November 8, 2013 | Comments (1)

Why don’t mattress shoppers place more value on product innovation?

This post is a follow-up to a recent survey of over 1,000 active mattress shoppers, in which we learned that nearly half of consumers don’t really value mattress innovation.  To understand why this may be, we are going to look at how consumers approach purchases in other familiar categories, starting with…underwear (bear with me for a moment…)!

For most guys, underwear  is about as routine a purchase as it gets.  Whether it’s boxers or briefs, as long as it’s working, we tend to stick with what we know.  Rarely, an innovation might come along that causes us to try something new (boxer briefs, anyone?).  Otherwise, most people just look for the same thing they’ve had before.  This is why companies like Hanes and Jockey are still making underwear that looks identical to how it looked 30 years ago.


What factors make you choose the ‘latest and greatest’ over the ‘tried and true’?

Ask yourself how many other products are like this…  In other words, for what types of products — after they’ve lived a full and useful life — would you want to replace them with an exact replica of what you had before?  How about your TV?  Your golf clubs?  Your couch?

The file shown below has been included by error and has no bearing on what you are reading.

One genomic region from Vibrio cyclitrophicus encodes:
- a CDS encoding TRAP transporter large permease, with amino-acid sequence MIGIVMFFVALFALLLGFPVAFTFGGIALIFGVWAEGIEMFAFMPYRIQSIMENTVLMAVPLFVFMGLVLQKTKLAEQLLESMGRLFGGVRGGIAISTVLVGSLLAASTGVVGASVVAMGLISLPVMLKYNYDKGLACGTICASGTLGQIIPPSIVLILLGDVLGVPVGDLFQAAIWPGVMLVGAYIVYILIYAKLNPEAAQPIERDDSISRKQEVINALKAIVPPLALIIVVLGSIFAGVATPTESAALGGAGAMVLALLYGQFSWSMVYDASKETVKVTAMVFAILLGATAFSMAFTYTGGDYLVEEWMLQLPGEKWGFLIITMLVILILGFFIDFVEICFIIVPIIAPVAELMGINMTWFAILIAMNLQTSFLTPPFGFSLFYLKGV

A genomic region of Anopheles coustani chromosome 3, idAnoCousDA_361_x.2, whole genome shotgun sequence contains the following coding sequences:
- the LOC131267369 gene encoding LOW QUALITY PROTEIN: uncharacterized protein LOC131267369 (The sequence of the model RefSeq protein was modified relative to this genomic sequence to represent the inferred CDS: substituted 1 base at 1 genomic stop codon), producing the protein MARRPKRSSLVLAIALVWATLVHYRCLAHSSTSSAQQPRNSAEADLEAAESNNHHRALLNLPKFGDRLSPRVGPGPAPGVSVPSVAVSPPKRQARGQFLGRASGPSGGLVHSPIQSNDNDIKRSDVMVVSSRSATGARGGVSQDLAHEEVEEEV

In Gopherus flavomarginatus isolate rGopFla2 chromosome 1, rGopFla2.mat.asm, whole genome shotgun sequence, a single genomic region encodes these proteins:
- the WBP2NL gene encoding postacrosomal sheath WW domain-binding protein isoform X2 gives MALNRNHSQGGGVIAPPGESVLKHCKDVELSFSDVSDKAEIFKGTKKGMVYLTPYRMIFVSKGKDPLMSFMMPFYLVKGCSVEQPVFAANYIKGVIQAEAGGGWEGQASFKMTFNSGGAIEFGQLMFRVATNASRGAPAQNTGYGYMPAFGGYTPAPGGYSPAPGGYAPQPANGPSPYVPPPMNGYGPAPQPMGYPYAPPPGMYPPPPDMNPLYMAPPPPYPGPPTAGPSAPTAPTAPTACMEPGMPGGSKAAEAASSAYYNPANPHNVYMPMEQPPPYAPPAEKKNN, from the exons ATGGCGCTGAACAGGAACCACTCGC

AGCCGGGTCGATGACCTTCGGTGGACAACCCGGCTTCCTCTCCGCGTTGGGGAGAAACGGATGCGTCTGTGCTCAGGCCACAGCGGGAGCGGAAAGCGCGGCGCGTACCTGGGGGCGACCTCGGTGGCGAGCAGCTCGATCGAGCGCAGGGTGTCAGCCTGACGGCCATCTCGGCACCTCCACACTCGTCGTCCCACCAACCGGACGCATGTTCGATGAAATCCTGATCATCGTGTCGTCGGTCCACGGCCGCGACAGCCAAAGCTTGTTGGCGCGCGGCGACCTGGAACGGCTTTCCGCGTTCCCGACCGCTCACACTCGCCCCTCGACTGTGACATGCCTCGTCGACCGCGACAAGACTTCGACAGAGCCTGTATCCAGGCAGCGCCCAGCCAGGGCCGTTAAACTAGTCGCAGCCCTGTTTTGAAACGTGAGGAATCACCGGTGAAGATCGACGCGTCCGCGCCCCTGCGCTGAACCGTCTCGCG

It’s not likely you’d answer ‘yes’ to any of the examples above.  That’s because for the following types of products, people tend to want the ‘latest and greatest‘:

  • Products with actively used features.  No matter how much you liked your old TV, new TV’s at the same price point have obvious functionality benefits over your old one, like a bigger screen, clearer picture, etc.  This goes for everything from computers to mountain bikes.
  • Products with actively discernible performance.  Today’s golf clubs will do a lot more for your game than your old clubs (who wouldn’t want 20 yards more distance off the tee?).  This applies to products from musical instruments to power tools.
  • Products with fashion aspects.  With your couch, your sense of style will most likely have changed by the time you’re ready to replace it.  This can be said for anything from clothing to carpeting.


With mattresses, do people want the ‘latest and greatest’ or the ‘tried and true’?